Jonathan Parnaby is a Digital & Business Transformation professional who specialises in Change Management, Programme Management and Business Analysis.
Jonathan has 10 years of business transformation experience across multiple sectors having performed a variety of project roles in Dunelm Ltd, Alliance Boots plc and Viridor Ltd.
Jonathan currently resides in the South West of the UK and is the founder and owner of The Transformation Office Ltd, a boutique consultancy which tailors its services around their clients’ requirements, goals and future capabilities.
“Implementing change is the journey, sustaining change is the destination”
As we draw this series to a close I wanted to focus the final article in The Practical Change Manager all around business adoption. The first thing to mention is that there isn’t a one-stop activity which will guarantee business adoption, obviously. If your change plan was well thought out and pulled together proactive activities based on the change impacts captured at the start, then you should be on the road to success. Even then, the unexpected can occur once the change has been implemented and the business is grabbling with the new ways of working. These are a few of the techniques that I lean towards during this crucial time.
Build Effective Hypercare Support
Whilst hypercare support is a term linked to large-scale ERP implementations, the concept can be utilised across any change. Essentially, it’s where the project team will utilise its own resources to provide the business with an enhanced level of support services, you may think what has this got to do with the change team? But in my view, this is as close to the coalface as you’re going to get to really see if your communications have been effective or whether your training sessions have prepared the business effectively.
If you can imagine you’ve just bought a new car and the salesperson has left you with the keys to drive off the forecourt, you know how to drive but it’s going to take you longer to adjust to the new vehicle and its components. How do you set the seat position correctly? How do you move the mirrors? Where is the button to start the engine? Seriously, how do I get my favourite DAB radio stations back?
Hypercare support needs careful attention and time to prepare how you’re going to build the processes and resource it. As per the example diagram below, you’ll need to think about the following steps:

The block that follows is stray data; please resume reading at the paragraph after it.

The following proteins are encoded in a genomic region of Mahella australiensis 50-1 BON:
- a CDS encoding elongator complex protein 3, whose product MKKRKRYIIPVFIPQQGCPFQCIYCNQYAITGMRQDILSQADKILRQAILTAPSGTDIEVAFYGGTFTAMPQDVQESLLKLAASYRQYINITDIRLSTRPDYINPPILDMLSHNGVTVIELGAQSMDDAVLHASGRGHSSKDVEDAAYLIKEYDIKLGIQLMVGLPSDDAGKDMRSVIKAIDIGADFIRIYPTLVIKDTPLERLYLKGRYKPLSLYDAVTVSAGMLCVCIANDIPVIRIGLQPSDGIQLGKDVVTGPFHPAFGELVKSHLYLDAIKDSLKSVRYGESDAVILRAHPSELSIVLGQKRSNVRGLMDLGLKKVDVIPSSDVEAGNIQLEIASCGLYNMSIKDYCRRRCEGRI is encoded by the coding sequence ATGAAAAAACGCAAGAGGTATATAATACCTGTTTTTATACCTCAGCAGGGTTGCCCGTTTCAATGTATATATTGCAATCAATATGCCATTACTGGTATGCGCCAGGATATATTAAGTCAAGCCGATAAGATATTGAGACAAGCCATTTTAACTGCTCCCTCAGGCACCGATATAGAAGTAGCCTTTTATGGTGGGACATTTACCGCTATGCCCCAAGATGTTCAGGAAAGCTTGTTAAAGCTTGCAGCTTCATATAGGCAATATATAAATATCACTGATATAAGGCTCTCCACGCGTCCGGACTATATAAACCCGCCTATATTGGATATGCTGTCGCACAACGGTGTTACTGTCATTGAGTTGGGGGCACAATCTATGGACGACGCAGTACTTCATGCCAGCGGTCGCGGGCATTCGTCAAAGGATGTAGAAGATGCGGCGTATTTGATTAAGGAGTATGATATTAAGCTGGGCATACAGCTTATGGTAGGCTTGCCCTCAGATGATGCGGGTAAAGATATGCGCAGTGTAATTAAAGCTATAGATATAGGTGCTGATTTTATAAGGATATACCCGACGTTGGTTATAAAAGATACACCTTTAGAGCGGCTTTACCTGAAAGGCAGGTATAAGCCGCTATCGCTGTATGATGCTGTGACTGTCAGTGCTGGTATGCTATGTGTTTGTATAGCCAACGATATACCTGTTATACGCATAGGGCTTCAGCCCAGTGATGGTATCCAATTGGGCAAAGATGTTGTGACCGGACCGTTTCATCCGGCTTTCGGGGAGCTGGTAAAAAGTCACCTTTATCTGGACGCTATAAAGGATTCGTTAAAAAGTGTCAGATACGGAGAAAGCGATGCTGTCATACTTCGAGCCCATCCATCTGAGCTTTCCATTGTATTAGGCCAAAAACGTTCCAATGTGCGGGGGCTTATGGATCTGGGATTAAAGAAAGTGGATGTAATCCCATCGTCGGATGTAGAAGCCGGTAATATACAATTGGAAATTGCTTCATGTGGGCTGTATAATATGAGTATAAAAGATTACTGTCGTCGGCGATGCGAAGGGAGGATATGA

- Analyse – What is required to give the business the additional support, is it remote people sitting in the stores during go-live or a manned helpdesk taking calls, what would be needed to make this happen?
- Design / Preparation – Once the model has been decided then how will the processes work in conjunction with the company’s existing support services. The business needs to be clear on what to do, who to contact during these turbulent times.
- Final Preparation – Ensuring that the processes are locked down, items are procured and everyone involved knows where they need to be and what they need to do.
- Hypercare Support – Providing the front-line support once the go-live milestone has been achieved
- Transition to Business as Usual Support – The project team can’t run hypercare support forever and therefore gradually merging with the company’s existing support process is critical to avoid confusion but also to make sure the knowledge is transferred accordingly.
Maintain Your Control Rooms
It might be tempting to think that once the change has been implemented then effectively the job is done, far from it. Back in episode six, I talked about the importance of control rooms and this is even more true during this turbulent time. This is your time to make sure you as the Change Manager are partnered with the business teams at the coalface, listening to the feedback and providing solutions to any issues that are occurring.
Benefits Realisation & Feedback
I’m not going to dive in deep around Benefits Management as this is a broad subject which could be its own series of articles. I wanted to mention this as your change initiative or project should have business benefits associated and owned by key business roles within the organisation. Benefits realisation is a great indication on whether change is actively working or not. For example, if a Sales Order team currently processes 300 orders a month but after some efficiency changes they should be able to process 500 orders a month, then the benefits measurement process can be used to track and feedback to the business. These measurements can aid the business to understand whether more work is required and what potential blockers are preventing the benefits from being realised.
Since creating the Practical Change Manager series in September, it has been great to write and share my practical approaches to change management. I hope the information has been useful for anybody who is looking to start their career within change management, experienced change management professionals and other project type roles who want to gain more insight. If you’ve missed any of the earlier articles please review the previous episodes by clicking on the links below.
- Episode 1 – The Change Framework
- Episode 2 – Capturing Change Impacts
- Episode 3 – Creating Change Impact Assessments
- Episode 4 – The Change Network
- Episode 5 – Preparing Change Plans
- Episode 6 – Measuring Change Through Control Rooms
- Episode 7 – Building Confidence Through Awareness
- Episode 8 – Business Preparation Checklists
Thank you for reading over the past 3 months and good luck with your changes in the future.
This article is brought to you exclusively by The Business Transformation Network.